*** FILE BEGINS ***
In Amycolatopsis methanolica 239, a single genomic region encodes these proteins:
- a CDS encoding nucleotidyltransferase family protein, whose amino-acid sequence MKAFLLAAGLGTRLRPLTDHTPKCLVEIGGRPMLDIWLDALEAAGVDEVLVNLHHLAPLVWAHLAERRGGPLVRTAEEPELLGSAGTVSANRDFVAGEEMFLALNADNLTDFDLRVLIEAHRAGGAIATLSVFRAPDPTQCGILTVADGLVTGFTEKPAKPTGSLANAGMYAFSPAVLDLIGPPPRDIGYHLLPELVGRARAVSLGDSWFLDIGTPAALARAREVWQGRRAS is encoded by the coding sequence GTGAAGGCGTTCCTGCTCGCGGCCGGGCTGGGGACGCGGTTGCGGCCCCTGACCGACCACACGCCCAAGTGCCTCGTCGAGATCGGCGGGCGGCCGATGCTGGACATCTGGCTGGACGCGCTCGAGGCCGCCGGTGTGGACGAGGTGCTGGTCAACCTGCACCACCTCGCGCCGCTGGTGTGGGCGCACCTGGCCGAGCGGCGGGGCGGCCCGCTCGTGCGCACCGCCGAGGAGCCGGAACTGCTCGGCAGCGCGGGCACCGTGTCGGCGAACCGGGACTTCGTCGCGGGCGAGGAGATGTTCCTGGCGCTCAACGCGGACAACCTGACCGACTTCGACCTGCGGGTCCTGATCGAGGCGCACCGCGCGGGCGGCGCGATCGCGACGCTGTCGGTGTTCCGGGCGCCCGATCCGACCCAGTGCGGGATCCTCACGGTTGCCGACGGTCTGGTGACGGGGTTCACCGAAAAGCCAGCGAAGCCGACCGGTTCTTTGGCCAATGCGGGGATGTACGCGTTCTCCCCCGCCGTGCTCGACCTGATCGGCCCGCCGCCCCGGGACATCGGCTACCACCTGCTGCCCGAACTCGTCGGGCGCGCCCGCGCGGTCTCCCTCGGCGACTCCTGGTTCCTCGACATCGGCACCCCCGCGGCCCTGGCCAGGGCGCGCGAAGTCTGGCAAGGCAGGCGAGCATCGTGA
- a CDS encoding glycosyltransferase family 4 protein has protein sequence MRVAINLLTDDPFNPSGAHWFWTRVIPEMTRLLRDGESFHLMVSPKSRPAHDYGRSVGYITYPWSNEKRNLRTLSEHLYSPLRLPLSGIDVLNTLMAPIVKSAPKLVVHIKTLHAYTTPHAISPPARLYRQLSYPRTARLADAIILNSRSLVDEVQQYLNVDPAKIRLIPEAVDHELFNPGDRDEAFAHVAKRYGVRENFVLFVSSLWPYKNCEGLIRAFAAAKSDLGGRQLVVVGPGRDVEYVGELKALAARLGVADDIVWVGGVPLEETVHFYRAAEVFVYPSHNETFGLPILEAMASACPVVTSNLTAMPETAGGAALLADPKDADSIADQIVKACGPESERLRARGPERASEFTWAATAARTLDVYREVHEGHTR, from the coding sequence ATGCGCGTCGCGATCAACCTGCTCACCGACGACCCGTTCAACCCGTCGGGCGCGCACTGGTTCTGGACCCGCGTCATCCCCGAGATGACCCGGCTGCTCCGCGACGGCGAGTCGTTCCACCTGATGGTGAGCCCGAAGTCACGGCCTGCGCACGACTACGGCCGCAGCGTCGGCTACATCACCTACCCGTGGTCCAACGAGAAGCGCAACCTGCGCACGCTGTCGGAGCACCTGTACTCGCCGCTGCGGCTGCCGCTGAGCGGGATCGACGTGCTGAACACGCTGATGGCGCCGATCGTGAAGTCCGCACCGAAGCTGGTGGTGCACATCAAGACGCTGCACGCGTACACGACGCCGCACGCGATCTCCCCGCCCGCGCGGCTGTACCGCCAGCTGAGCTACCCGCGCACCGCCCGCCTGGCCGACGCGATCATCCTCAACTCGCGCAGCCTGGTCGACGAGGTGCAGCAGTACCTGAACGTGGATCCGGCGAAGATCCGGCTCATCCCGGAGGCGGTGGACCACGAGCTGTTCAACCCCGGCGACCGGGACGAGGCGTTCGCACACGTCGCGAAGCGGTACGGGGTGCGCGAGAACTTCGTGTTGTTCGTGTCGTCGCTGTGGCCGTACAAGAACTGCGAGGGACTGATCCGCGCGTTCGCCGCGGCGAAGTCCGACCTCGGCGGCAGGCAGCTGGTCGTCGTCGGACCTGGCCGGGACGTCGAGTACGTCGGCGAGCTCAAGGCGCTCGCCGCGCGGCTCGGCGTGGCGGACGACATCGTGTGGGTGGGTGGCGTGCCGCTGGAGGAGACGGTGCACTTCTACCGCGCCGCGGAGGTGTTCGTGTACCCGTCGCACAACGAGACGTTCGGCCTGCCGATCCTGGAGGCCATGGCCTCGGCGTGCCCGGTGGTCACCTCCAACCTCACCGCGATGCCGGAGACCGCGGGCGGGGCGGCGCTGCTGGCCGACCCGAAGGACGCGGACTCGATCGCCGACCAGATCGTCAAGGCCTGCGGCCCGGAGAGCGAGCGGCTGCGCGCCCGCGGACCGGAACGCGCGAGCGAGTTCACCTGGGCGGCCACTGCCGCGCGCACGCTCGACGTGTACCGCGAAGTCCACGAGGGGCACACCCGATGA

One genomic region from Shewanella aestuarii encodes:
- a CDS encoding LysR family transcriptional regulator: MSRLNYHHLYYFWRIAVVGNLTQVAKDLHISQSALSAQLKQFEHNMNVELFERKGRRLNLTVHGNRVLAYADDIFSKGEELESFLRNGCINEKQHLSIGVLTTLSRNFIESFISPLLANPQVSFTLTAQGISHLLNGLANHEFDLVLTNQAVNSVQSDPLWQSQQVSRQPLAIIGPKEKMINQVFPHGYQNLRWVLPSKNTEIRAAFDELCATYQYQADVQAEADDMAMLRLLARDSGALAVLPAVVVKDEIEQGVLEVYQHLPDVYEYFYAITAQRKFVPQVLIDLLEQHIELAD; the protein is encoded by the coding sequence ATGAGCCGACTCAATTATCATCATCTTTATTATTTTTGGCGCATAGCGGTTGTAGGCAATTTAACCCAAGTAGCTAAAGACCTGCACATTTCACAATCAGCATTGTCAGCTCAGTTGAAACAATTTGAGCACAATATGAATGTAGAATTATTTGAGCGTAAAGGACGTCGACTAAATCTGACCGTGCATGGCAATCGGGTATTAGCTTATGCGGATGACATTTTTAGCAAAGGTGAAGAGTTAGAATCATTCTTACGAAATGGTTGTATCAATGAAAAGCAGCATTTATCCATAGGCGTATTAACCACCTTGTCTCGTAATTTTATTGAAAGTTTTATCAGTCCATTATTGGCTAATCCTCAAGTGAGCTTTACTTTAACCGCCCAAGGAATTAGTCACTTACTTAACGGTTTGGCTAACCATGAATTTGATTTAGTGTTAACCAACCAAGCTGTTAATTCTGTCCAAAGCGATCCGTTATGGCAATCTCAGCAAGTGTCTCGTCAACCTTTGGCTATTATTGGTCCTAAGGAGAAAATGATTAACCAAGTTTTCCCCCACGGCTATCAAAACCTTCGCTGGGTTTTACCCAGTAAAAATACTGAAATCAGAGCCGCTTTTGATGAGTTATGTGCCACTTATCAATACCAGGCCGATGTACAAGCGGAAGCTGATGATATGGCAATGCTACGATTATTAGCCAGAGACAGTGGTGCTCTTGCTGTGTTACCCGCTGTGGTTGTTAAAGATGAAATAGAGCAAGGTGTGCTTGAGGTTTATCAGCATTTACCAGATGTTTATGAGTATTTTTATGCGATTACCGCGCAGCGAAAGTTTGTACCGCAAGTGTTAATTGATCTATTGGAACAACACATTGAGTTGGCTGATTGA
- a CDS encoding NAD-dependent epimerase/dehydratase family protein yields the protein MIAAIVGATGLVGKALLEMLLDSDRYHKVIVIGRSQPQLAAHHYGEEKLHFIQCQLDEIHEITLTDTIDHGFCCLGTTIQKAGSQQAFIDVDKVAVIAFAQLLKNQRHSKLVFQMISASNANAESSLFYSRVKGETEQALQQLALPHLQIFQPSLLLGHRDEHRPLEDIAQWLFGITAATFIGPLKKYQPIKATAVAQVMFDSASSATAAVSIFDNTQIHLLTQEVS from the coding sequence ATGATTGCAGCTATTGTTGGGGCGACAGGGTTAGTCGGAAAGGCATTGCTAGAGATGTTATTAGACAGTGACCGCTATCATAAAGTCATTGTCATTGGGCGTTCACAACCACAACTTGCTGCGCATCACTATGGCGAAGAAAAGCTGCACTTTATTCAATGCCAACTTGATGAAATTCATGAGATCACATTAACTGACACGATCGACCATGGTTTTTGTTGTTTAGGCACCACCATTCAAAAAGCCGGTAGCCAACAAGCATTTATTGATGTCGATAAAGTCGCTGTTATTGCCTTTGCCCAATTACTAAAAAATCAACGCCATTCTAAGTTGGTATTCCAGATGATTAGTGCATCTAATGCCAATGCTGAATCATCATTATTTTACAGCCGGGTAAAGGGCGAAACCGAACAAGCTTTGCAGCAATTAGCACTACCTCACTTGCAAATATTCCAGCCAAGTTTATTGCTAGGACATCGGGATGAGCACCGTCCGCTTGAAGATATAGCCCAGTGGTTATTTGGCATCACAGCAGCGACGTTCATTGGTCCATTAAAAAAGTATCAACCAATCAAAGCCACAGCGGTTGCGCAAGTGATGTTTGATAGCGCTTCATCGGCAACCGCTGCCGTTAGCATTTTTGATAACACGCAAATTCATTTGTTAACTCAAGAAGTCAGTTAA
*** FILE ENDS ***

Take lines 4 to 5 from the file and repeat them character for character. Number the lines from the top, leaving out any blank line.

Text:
One genomic region from Shewanella aestuarii encodes:
- a CDS encoding LysR family transcriptional regulator: MSRLNYHHLYYFWRIAVVGNLTQVAKDLHISQSALSAQLKQFEHNMNVELFERKGRRLNLTVHGNRVLAYADDIFSKGEELESFLRNGCINEKQHLSIGVLTTLSRNFIESFISPLLANPQVSFTLTAQGISHLLNGLANHEFDLVLTNQAVNSVQSDPLWQSQQVSRQPLAIIGPKEKMINQVFPHGYQNLRWVLPSKNTEIRAAFDELCATYQYQADVQAEADDMAMLRLLARDSGALAVLPAVVVKDEIEQGVLEVYQHLPDVYEYFYAITAQRKFVPQVLIDLLEQHIELAD; the protein is encoded by the coding sequence ATGAGCCGACTCAATTATCATCATCTTTATTATTTTTGGCGCATAGCGGTTGTAGGCAATTTAACCCAAGTAGCTAAAGACCTGCACATTTCACAATCAGCATTGTCAGCTCAGTTGAAACAATTTGAGCACAATATGAATGTAGAATTATTTGAGCGTAAAGGACGTCGACTAAATCTGACCGTGCATGGCAATCGGGTATTAGCTTATGCGGATGACATTTTTAGCAAAGGTGAAGAGTTAGAATCATTCTTACGAAATGGTTGTATCAATGAAAAGCAGCATTTATCCATAGGCGTATTAACCACCTTGTCTCGTAATTTTATTGAAAGTTTTATCAGTCCATTATTGGCTAATCCTCAAGTGAGCTTTACTTTAACCGCCCAAGGAATTAGTCACTTACTTAACGGTTTGGCTAACCATGAATTTGATTTAGTGTTAACCAACCAAGCTGTTAATTCTGTCCAAAGCGATCCGTTATGGCAATCTCAGCAAGTGTCTCGTCAACCTTTGGCTATTATTGGTCCTAAGGAGAAAATGATTAACCAAGTTTTCCCCCACGGCTATCAAAACCTTCGCTGGGTTTTACCCAGTAAAAATACTGAAATCAGAGCCGCTTTTGATGAGTTATGTGCCACTTATCAATACCAGGCCGATGTACAAGCGGAAGCTGATGATATGGCAATGCTACGATTATTAGCCAGAGACAGTGGTGCTCTTGCTGTGTTACCCGCTGTGGTTGTTAAAGATGAAATAGAGCAAGGTGTGCTTGAGGTTTATCAGCATTTACCAGATGTTTATGAGTATTTTTATGCGATTACCGCGCAGCGAAAGTTTGTACCGCAAGTGTTAATTGATCTATTGGAACAACACATTGAGTTGGCTGATTGA